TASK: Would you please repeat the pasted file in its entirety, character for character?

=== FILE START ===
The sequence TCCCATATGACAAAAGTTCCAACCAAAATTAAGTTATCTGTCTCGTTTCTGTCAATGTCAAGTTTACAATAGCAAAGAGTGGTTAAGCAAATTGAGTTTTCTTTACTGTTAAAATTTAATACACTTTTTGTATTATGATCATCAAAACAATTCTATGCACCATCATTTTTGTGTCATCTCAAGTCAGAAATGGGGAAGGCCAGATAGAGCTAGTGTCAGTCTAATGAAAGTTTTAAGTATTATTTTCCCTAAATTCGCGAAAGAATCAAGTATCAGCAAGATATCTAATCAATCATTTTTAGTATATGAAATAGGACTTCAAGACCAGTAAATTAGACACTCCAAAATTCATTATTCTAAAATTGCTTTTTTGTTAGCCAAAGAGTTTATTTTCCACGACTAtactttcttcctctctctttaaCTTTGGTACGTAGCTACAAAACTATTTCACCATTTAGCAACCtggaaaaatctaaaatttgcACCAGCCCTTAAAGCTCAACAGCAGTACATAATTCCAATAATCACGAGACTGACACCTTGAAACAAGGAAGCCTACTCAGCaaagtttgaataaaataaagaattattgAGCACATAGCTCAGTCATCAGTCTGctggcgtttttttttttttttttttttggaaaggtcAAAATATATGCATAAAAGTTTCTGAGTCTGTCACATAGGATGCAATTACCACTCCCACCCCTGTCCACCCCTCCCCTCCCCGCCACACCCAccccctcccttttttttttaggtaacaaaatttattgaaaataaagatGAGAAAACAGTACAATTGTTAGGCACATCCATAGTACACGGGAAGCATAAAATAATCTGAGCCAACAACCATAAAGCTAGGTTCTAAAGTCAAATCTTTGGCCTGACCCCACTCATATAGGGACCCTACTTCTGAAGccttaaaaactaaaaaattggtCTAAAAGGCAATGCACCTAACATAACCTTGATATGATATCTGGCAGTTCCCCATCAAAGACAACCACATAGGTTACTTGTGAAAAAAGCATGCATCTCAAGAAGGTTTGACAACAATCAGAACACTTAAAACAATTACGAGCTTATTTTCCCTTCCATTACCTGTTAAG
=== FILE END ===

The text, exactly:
The sequence TCCCATATGACAAAAGTTCCAACCAAAATTAAGTTATCTGTCTCGTTTCTGTCAATGTCAAGTTTACAATAGCAAAGAGTGGTTAAGCAAATTGAGTTTTCTTTACTGTTAAAATTTAATACACTTTTTGTATTATGATCATCAAAACAATTCTATGCACCATCATTTTTGTGTCATCTCAAGTCAGAAATGGGGAAGGCCAGATAGAGCTAGTGTCAGTCTAATGAAAGTTTTAAGTATTATTTTCCCTAAATTCGCGAAAGAATCAAGTATCAGCAAGATATCTAATCAATCATTTTTAGTATATGAAATAGGACTTCAAGACCAGTAAATTAGACACTCCAAAATTCATTATTCTAAAATTGCTTTTTTGTTAGCCAAAGAGTTTATTTTCCACGACTAtactttcttcctctctctttaaCTTTGGTACGTAGCTACAAAACTATTTCACCATTTAGCAACCtggaaaaatctaaaatttgcACCAGCCCTTAAAGCTCAACAGCAGTACATAATTCCAATAATCACGAGACTGACACCTTGAAACAAGGAAGCCTACTCAGCaaagtttgaataaaataaagaattattgAGCACATAGCTCAGTCATCAGTCTGctggcgtttttttttttttttttttttggaaaggtcAAAATATATGCATAAAAGTTTCTGAGTCTGTCACATAGGATGCAATTACCACTCCCACCCCTGTCCACCCCTCCCCTCCCCGCCACACCCAccccctcccttttttttttaggtaacaaaatttattgaaaataaagatGAGAAAACAGTACAATTGTTAGGCACATCCATAGTACACGGGAAGCATAAAATAATCTGAGCCAACAACCATAAAGCTAGGTTCTAAAGTCAAATCTTTGGCCTGACCCCACTCATATAGGGACCCTACTTCTGAAGccttaaaaactaaaaaattggtCTAAAAGGCAATGCACCTAACATAACCTTGATATGATATCTGGCAGTTCCCCATCAAAGACAACCACATAGGTTACTTGTGAAAAAAGCATGCATCTCAAGAAGGTTTGACAACAATCAGAACACTTAAAACAATTACGAGCTTATTTTCCCTTCCATTACCTGTTAAG